For Rick Santorum, It’s 2012 All Over Again

Santorum’s linguistic gripes and emphasis on the blue-collar vote is the same speech he’s been giving for years.

National Journal
Lucia Graves
March 7, 2014, 11:02 a.m.

For any­one who fol­lowed the 2012 pres­id­en­tial-elec­tion cycle, Rick San­tor­um’s speech Fri­day prob­ably soun­ded fa­mil­i­ar.

In 2012, San­tor­um had so­lid­i­fied his role as the nice guy in the race. And in his speech at the Con­ser­vat­ive Polit­ic­al Ac­tion Con­fer­ence this year, he re­minded every­one why.

“We’re told we have to put aside what we be­lieve is the best in­terest of the coun­try so that a Re­pub­lic­an can­did­ate can win,” he told a packed audi­ence. “That may res­ult in a win for a Re­pub­lic­an can­did­ate but it will be a dev­ast­at­ing loss for Amer­ica.”

He em­phas­ized con­ser­vat­ive val­ues like re­claim­ing the “true beau­ti­ful in­sti­tu­tion of mar­riage” over fight­ing with fel­low Re­pub­lic­ans, and waxed nos­tal­gic about everything he did back in his fa­vor­ite year: 2012.

“I didn’t run to carry the agenda,” he said with­in the first few minutes of his speech. “I didn’t run to put forth is­sues. I ran be­cause I wanted us to win the White House.” He also drew a dir­ect line between his race in 2012 and Re­agan’s 1976 race, stress­ing that Re­agan won not be­cause he was a cul­tur­al con­ser­vat­ive but be­cause he fo­cused on work­ing Amer­ic­ans.

That fed per­fectly in­to one of San­tor­um’s top gripes from 2012: the term “middle-class,” or class-any­thing, really.

“Do you really ac­cept the idea that there are classes in Amer­ica?” he de­man­ded of the as­sembled con­ser­vat­ives, ex­plain­ing they should really all use the term “work­ing Amer­ic­ans” in­stead. Be­cause un­like Demo­crats (who pre­sum­ably hate work and love wel­fare), “we be­lieve work is a good thing.”

“They use the class rhet­or­ic be­cause they’re all about di­vid­ing,” he said, “That’s what they do, they di­vide. Let them di­vide; let us uni­fy!”

{{ BIZOBJ (video: 4798) }}

He made that point to con­sid­er­able cheers. It’s also one he’s made be­fore.

At an event with his GOP primary com­pet­it­ors in Janu­ary 2012, he chided Mitt Rom­ney for us­ing pre­cisely this lan­guage:

The gov­ernor used a term earli­er that I shrink from. It’s one that I don’t think we should be us­ing as Re­pub­lic­ans, “middle class.” There are no classes in Amer­ica. We are a coun­try that don’t al­low for titles. We don’t put people in classes. There may be middle-in­come people, but the idea that some­how or an­oth­er we’re go­ing to buy in­to the class-war­fare ar­gu­ments of Barack Obama is something that should not be part of the Re­pub­lic­an lex­icon.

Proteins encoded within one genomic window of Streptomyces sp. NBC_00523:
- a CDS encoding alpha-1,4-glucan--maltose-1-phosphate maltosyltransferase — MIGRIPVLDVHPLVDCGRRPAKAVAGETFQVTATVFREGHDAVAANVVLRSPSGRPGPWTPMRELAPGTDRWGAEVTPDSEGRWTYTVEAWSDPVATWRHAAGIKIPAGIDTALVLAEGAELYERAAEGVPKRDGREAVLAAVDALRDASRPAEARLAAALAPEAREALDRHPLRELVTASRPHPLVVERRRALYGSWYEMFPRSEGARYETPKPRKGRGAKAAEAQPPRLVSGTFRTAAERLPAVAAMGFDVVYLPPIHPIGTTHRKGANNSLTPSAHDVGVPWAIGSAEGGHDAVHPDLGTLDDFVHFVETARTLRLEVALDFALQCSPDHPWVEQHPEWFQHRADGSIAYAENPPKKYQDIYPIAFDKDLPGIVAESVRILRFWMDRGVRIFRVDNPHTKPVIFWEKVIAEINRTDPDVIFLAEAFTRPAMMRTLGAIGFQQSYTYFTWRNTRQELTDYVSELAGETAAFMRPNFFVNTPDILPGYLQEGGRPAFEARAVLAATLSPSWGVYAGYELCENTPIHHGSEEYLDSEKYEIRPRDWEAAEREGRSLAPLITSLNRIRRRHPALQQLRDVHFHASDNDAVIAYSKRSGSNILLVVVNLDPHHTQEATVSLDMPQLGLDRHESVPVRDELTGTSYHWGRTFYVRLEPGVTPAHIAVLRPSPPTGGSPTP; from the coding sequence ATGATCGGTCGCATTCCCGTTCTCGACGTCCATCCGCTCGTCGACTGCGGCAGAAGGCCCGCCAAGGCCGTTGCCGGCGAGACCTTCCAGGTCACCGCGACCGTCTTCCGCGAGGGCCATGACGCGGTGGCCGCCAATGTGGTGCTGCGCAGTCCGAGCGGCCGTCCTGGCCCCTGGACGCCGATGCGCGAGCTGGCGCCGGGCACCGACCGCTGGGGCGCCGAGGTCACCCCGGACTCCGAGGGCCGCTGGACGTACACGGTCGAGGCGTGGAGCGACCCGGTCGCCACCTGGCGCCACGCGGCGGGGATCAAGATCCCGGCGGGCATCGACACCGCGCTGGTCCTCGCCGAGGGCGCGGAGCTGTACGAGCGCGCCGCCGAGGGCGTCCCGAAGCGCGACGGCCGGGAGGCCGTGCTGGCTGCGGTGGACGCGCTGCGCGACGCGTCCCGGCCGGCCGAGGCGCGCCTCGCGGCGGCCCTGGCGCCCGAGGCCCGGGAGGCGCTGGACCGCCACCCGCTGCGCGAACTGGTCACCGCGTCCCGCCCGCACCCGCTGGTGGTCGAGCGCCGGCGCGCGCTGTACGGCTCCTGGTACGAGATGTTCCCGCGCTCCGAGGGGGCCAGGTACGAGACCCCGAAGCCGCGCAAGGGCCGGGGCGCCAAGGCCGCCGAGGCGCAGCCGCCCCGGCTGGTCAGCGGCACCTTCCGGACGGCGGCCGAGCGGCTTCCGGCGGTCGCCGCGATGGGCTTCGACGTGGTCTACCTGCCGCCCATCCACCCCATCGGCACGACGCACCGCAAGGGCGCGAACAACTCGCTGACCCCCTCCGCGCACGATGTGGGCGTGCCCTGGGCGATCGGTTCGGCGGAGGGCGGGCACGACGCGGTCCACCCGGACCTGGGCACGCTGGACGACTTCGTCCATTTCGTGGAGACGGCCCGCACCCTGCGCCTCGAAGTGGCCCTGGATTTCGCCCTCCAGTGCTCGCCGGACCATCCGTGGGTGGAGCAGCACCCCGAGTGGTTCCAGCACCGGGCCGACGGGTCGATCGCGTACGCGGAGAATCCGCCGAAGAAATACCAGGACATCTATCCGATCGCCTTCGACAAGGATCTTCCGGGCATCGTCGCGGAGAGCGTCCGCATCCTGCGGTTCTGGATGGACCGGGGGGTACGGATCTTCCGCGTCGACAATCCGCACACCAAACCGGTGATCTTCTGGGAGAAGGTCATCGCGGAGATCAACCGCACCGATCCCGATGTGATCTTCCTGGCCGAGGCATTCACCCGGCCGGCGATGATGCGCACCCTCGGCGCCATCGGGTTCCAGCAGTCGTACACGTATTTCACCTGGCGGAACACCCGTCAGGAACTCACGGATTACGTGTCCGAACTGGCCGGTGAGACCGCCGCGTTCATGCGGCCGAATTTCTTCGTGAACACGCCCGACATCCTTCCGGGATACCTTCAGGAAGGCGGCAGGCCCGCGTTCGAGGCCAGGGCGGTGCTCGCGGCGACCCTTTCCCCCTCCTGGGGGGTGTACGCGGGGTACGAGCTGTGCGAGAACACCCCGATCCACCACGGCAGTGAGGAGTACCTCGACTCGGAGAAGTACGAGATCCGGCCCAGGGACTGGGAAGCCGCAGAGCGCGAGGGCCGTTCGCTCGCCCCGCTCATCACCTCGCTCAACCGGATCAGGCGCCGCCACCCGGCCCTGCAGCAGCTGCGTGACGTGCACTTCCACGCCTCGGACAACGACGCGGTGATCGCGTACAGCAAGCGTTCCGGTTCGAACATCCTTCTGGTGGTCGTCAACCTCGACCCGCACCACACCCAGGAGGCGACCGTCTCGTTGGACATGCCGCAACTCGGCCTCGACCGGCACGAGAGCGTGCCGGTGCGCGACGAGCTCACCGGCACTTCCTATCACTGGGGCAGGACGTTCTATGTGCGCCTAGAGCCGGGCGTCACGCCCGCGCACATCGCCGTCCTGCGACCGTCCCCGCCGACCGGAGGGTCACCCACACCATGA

Pre­vi­ously he had at­tacked Obama with a very sim­il­ar talk­ing point. “You’ll nev­er hear the word ‘class’ come out of my mouth,” he said. “Classes? We spe­cific­ally re­jec­ted that. Look in the Con­sti­tu­tion.”

He likes the point so much, in fact, that he kept us­ing it even after he left the cam­paign trail. While speak­ing at a GOP fun­draiser in Au­gust of last year, he told the audi­ence:

Don’t use the term the oth­er side uses. What does Barack Obama talk about all the time? The middle class,” he said at a fun­draiser hos­ted by the Ly­on County GOP. “Since when in Amer­ica do we have classes? Since when in Amer­ica are people stuck in areas or defined places called a class? That’s Marx­ism talk.

A tweet by Slate‘s Dave Wei­gel summed it up: “San­tor­um giv­ing the same ‘I could have won in 2012 be­cause blue col­lar’ speech he’s giv­en for a year.”

In­deed, it looks like mostly what we were get­ting was a sales pitch. San­tor­um’s book on how the GOP can ap­peal to blue-col­lar work­ers is ex­pec­ted out later this year. And if Re­pub­lic­ans’ struggle to cap­ture the blue-col­lar vote in the last elec­tion cycle is any in­dic­a­tion, the book will sell.

What We're Following See More »
ON GUN RIGHTS
Trump Jr. Meeting with GOP Members
1 hours ago
THE LATEST
FLOPPY DISKS
US Nukes Rely on Decades-Old Tech
1 hours ago
THE DETAILS
‘NO BASIS IN LAW’
Eleven States Sue Administration Over Transgender Bathroom Access
3 hours ago
THE LATEST

The great restroom war of 2016 continues apace, as eleven states have sued the Obama administration in federal court, claiming its federal guidance on how schools should accommodate transgender students "has no basis in law." "The lawsuit was filed in the U.S. District Court for the Northern District of Texas on behalf of Alabama, Arizona, Georgia, Louisiana, Maine, Oklahoma, Tennessee, Texas, Utah, West Virginia and Wisconsin. The lawsuit argues that the federal government has worked to turn workplaces and schools 'into laboratories for a massive social experiment.'"

Source:
NEXT STOP: THE FLOOR
Puerto Rico Debt Bill Passes House Committee
4 hours ago
THE LATEST

By a 29-10 vote, the House Natural Resources Committee today passed the bill to allow Puerto Rico to restructure its $70 billion in debt. The legislation "would establish an oversight board to help the commonwealth restructure its un-payable debt and craft an economic recovery plan."

Source:
WITHIN 15 DAYS OF NOMINATION
Wyden Bill Would Make Nominees’ Tax Disclosures Mandatory
4 hours ago
THE DETAILS

"Though every major party nominee since 1976 has released his tax returns while running for president, the practice has never been required by law. Sen. Ron Wyden (D-OR) wants to change that. The senior Democrat on the Senate Finance Committee, which handles tax issues, introduced a bill on Wednesday that would force presidential candidates to release their most recent tax returns. The Presidential Tax Transparency Act, as the bill is called, would require candidates to make their latest three years of tax returns public no later than 15 days after becoming the nominee."

Source:
×